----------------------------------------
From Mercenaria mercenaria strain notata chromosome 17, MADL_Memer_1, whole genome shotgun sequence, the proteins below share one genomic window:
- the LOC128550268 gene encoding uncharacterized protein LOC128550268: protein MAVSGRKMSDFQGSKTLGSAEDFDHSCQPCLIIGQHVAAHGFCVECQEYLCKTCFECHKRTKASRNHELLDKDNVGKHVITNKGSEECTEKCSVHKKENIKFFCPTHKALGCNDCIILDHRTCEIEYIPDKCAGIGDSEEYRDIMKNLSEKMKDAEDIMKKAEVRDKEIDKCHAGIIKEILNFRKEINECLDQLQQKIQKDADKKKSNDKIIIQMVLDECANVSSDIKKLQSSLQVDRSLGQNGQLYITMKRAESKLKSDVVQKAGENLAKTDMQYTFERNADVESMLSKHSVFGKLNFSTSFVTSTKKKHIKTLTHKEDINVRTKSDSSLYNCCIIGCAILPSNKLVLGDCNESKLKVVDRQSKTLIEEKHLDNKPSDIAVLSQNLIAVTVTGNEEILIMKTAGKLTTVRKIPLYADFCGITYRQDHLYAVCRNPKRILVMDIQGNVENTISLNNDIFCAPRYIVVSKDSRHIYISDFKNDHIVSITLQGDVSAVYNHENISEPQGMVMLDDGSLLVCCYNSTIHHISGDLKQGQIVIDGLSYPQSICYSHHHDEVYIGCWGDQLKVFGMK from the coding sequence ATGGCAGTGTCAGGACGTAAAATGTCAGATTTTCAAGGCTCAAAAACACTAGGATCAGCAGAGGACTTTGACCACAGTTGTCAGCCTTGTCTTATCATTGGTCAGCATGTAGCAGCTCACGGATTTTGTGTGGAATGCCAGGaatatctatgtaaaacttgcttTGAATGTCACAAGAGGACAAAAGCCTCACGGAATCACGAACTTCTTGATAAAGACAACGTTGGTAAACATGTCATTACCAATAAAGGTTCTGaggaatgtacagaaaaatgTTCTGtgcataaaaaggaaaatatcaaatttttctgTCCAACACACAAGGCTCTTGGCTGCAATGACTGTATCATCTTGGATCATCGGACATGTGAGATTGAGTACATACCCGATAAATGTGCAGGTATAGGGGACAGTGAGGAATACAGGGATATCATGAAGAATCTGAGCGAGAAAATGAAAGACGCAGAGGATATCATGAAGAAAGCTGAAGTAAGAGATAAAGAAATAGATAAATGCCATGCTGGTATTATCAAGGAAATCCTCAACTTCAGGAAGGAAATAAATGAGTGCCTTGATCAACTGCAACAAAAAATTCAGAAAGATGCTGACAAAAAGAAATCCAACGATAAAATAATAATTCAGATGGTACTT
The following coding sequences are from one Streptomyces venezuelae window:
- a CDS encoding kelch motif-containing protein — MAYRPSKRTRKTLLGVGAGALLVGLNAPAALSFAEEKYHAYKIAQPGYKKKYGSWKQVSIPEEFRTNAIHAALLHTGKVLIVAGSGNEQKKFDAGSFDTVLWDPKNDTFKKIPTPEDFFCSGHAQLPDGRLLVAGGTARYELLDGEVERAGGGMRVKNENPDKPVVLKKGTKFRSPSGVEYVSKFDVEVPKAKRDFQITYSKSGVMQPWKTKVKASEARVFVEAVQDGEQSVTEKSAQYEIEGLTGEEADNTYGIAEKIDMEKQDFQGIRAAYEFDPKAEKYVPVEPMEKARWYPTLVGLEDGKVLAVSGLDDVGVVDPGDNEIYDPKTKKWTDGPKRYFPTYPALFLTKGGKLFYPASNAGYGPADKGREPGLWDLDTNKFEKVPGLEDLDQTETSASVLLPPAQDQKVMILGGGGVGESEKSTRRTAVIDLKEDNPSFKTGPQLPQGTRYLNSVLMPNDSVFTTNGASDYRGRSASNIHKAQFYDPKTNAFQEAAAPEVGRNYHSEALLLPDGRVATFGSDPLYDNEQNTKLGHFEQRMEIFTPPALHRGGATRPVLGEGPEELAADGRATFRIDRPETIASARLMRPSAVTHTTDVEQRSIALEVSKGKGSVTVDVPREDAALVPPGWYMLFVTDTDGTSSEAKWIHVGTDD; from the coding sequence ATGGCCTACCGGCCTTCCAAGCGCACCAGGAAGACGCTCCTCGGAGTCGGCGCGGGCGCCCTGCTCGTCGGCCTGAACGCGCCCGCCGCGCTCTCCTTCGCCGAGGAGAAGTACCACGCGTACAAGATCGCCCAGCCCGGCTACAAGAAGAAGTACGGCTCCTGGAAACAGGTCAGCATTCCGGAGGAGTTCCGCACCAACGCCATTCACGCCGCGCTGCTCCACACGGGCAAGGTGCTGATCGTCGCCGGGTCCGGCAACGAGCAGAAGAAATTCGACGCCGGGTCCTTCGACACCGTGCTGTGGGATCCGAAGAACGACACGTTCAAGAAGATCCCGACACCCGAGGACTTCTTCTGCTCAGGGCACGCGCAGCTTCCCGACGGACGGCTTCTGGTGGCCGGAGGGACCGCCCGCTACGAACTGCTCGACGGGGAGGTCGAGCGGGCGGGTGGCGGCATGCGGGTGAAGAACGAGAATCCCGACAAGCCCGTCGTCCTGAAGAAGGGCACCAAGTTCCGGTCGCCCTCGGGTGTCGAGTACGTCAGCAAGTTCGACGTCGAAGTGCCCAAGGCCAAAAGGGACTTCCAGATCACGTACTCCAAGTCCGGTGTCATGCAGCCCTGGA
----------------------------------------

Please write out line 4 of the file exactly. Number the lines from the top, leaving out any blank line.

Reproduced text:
- a CDS encoding kelch motif-containing protein — MAYRPSKRTRKTLLGVGAGALLVGLNAPAALSFAEEKYHAYKIAQPGYKKKYGSWKQVSIPEEFRTNAIHAALLHTGKVLIVAGSGNEQKKFDAGSFDTVLWDPKNDTFKKIPTPEDFFCSGHAQLPDGRLLVAGGTARYELLDGEVERAGGGMRVKNENPDKPVVLKKGTKFRSPSGVEYVSKFDVEVPKAKRDFQITYSKSGVMQPWKTKVKASEARVFVEAVQDGEQSVTEKSAQYEIEGLTGEEADNTYGIAEKIDMEKQDFQGIRAAYEFDPKAEKYVPVEPMEKARWYPTLVGLEDGKVLAVSGLDDVGVVDPGDNEIYDPKTKKWTDGPKRYFPTYPALFLTKGGKLFYPASNAGYGPADKGREPGLWDLDTNKFEKVPGLEDLDQTETSASVLLPPAQDQKVMILGGGGVGESEKSTRRTAVIDLKEDNPSFKTGPQLPQGTRYLNSVLMPNDSVFTTNGASDYRGRSASNIHKAQFYDPKTNAFQEAAAPEVGRNYHSEALLLPDGRVATFGSDPLYDNEQNTKLGHFEQRMEIFTPPALHRGGATRPVLGEGPEELAADGRATFRIDRPETIASARLMRPSAVTHTTDVEQRSIALEVSKGKGSVTVDVPREDAALVPPGWYMLFVTDTDGTSSEAKWIHVGTDD; from the coding sequence ATGGCCTACCGGCCTTCCAAGCGCACCAGGAAGACGCTCCTCGGAGTCGGCGCGGGCGCCCTGCTCGTCGGCCTGAACGCGCCCGCCGCGCTCTCCTTCGCCGAGGAGAAGTACCACGCGTACAAGATCGCCCAGCCCGGCTACAAGAAGAAGTACGGCTCCTGGAAACAGGTCAGCATTCCGGAGGAGTTCCGCACCAACGCCATTCACGCCGCGCTGCTCCACACGGGCAAGGTGCTGATCGTCGCCGGGTCCGGCAACGAGCAGAAGAAATTCGACGCCGGGTCCTTCGACACCGTGCTGTGGGATCCGAAGAACGACACGTTCAAGAAGATCCCGACACCCGAGGACTTCTTCTGCTCAGGGCACGCGCAGCTTCCCGACGGACGGCTTCTGGTGGCCGGAGGGACCGCCCGCTACGAACTGCTCGACGGGGAGGTCGAGCGGGCGGGTGGCGGCATGCGGGTGAAGAACGAGAATCCCGACAAGCCCGTCGTCCTGAAGAAGGGCACCAAGTTCCGGTCGCCCTCGGGTGTCGAGTACGTCAGCAAGTTCGACGTCGAAGTGCCCAAGGCCAAAAGGGACTTCCAGATCACGTACTCCAAGTCCGGTGTCATGCAGCCCTGGA